Over the years, I’ve witnessed many executive chefs start a new role at a club. This is followed by much fanfare and promotional investment as many of these chefs are high-profile and very skilled. But suddenly, they’re gone like a puff of wind.

This is often because club managers and directors are itching for change and improvements to have happened yesterday. The initial pressure and demands piled onto the new recruit are always very high.

This often results in the new executive chef attempting to solve all the problems simultaneously while creating multiple menus for different food and beverage outlets and function areas across a club.

What could go wrong?

It’s imperative that when hiring a new executive chef, clubs have a clear idea of what they want changed, and have a realistic timeline mapped out, which includes scheduled waypoints to work towards. KPI expectations should always be incremental to avoid any sudden changes.

Remember why you needed a new chef. Be mindful of their need for time off; it’s critical they are working at full capacity, as opposed to being ragged and exhausted from excess hours.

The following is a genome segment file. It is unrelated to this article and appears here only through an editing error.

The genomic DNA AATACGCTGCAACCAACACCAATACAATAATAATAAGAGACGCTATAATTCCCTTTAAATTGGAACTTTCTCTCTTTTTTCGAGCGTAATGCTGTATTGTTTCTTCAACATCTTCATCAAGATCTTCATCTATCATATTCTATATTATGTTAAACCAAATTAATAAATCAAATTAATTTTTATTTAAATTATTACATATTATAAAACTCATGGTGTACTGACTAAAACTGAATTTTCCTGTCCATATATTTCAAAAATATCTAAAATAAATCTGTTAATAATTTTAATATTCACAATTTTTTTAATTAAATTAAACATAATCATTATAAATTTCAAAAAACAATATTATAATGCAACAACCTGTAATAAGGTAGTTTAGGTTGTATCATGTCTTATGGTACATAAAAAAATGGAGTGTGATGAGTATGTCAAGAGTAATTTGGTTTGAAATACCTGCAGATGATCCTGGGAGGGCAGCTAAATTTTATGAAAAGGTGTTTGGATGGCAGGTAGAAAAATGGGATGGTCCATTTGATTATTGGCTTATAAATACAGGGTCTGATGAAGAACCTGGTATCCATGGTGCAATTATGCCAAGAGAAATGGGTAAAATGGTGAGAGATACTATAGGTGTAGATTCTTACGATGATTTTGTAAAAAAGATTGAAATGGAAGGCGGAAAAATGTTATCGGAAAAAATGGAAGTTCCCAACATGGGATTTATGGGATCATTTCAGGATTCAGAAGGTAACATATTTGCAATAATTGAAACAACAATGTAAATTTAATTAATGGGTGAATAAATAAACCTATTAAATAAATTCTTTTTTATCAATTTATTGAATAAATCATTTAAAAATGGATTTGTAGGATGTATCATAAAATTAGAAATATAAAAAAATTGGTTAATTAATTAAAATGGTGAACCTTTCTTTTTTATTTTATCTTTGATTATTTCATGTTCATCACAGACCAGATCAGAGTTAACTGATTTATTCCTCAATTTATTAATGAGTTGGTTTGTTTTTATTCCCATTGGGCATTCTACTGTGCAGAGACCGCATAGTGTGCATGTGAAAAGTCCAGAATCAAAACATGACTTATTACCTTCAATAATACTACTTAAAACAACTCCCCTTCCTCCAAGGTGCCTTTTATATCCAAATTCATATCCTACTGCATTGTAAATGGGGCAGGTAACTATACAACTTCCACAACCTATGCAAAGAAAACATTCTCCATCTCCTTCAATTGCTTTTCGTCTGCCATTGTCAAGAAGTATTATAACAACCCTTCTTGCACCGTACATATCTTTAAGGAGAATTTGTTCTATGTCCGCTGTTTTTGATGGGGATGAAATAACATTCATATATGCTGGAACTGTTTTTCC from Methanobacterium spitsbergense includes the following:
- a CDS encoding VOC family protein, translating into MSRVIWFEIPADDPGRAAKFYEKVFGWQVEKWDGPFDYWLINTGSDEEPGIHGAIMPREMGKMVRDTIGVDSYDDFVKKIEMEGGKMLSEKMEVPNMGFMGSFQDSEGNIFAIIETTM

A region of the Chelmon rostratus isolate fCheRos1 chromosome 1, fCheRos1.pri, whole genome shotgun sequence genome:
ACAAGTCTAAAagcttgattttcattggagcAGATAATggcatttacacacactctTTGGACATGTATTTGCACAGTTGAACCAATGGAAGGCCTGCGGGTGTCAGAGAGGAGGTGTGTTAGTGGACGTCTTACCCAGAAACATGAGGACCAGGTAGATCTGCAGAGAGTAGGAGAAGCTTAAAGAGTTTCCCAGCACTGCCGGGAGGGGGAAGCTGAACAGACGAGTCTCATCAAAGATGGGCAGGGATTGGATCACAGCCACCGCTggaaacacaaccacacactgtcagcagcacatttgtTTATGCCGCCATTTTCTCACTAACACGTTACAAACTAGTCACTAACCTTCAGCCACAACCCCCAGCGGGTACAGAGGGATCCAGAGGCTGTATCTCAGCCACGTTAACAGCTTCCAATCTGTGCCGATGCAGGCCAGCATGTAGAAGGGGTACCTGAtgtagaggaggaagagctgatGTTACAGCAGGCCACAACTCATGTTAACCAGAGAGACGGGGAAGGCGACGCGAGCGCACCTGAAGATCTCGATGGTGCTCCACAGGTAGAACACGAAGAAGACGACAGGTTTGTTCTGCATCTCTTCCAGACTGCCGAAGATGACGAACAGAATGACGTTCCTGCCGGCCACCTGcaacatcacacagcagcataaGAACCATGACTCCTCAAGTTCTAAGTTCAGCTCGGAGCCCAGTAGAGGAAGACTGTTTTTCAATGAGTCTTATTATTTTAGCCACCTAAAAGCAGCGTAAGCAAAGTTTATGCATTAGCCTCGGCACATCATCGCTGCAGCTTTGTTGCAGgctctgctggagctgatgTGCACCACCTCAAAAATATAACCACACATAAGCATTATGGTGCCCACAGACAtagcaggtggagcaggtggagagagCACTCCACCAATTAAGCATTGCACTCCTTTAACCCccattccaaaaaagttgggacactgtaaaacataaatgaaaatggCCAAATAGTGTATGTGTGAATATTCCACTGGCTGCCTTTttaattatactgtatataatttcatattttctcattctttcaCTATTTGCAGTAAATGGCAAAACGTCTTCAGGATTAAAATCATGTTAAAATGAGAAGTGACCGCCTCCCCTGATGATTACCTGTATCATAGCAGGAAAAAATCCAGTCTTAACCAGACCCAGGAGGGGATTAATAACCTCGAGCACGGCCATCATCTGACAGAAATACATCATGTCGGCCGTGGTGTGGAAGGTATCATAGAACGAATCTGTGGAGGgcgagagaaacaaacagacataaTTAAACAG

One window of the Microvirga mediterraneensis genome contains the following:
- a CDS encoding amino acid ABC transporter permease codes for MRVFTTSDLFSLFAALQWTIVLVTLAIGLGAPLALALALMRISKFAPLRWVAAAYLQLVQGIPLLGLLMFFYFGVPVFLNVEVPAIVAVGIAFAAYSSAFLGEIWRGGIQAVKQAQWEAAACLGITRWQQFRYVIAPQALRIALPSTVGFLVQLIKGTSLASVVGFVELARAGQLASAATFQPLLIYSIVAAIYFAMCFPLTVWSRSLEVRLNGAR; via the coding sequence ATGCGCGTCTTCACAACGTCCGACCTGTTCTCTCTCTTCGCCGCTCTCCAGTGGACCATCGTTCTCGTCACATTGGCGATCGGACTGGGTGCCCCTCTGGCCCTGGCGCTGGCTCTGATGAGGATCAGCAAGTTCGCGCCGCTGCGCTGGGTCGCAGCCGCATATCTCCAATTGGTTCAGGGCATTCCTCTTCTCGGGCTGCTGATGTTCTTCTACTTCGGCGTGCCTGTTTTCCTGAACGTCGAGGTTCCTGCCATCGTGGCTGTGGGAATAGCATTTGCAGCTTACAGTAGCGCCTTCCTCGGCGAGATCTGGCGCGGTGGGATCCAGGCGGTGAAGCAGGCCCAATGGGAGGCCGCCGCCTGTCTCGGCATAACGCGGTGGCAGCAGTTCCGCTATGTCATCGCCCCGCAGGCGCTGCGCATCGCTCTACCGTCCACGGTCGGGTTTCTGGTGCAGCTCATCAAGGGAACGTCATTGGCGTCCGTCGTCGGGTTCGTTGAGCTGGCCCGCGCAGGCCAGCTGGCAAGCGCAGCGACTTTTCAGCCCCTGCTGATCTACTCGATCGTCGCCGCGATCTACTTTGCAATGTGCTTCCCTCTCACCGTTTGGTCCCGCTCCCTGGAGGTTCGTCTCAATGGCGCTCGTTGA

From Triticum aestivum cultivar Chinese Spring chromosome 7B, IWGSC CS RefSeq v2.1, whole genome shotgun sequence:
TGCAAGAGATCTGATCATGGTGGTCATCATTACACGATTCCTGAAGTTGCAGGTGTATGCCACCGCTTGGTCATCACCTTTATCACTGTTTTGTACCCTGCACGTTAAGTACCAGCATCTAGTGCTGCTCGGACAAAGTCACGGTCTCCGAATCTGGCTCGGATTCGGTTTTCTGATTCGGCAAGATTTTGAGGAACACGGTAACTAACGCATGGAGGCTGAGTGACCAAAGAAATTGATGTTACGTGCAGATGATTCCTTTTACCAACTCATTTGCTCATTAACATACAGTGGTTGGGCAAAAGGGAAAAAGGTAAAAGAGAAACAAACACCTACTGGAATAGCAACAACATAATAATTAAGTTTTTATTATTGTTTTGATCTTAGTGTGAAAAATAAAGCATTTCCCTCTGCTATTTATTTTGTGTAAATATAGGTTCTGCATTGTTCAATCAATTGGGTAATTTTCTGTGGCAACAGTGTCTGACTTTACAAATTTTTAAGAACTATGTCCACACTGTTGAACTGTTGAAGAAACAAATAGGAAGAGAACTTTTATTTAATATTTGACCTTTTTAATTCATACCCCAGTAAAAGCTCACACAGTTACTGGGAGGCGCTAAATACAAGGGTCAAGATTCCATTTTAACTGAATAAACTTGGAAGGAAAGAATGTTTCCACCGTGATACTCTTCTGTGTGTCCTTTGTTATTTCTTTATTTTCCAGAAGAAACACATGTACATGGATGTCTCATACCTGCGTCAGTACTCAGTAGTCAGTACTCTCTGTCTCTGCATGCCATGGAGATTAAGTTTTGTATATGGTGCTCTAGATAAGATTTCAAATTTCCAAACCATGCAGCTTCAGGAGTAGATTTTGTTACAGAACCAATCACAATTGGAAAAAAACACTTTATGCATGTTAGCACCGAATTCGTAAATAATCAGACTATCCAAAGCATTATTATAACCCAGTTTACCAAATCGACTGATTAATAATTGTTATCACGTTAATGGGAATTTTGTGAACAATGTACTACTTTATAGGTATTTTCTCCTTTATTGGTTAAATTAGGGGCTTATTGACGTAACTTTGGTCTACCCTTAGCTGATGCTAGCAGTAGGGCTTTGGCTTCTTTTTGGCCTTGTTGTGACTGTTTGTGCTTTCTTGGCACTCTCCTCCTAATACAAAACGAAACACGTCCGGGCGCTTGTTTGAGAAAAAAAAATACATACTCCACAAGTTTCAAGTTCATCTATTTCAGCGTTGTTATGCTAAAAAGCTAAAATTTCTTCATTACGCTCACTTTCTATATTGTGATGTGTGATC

Explain all sponsorship arrangements the club is engaged in, so they understand the important nature of these ongoing and often long-term relationships. Be honest and upfront. It’s very hard for a new executive chef to compare apples with apples on pricing, especially if the playing field is not flat.

Encourage them to hasten slowly – change made with strong systems and acceptance is more likely to last and have a real long-term effect on the business.

Monitor how the team is reacting to the new whirlwind of changes and moderate the pace of change because if existing sous chefs and chefs are expected to go from their comfortable cruising speeds to hitting new altitudes in record time, tempers and egos will be tested.

Or worse, they might hijack and undermine any new procedures that are introduced. An atmosphere of resistance can become a huge roadblock for a new leader if handled poorly – and often it is.

Failure to adhere to some of the above invariably can result in a quick departure. Or worse still, you rapidly start losing your loyal staff and upcoming leaders.

Seek advice and professional guidance when making decisions that affect your whole team to ensure you get it right the first time.

Paul RifkinHead Chef Mentoring and Fine-Tuning Specialist for Club Catering chefpaulrifkin consulting

Paul Rifkin

Paul Rifkin is a former club executive chef and now chef consultant to the clubs industry on menus, kitchen design and catering analysis.

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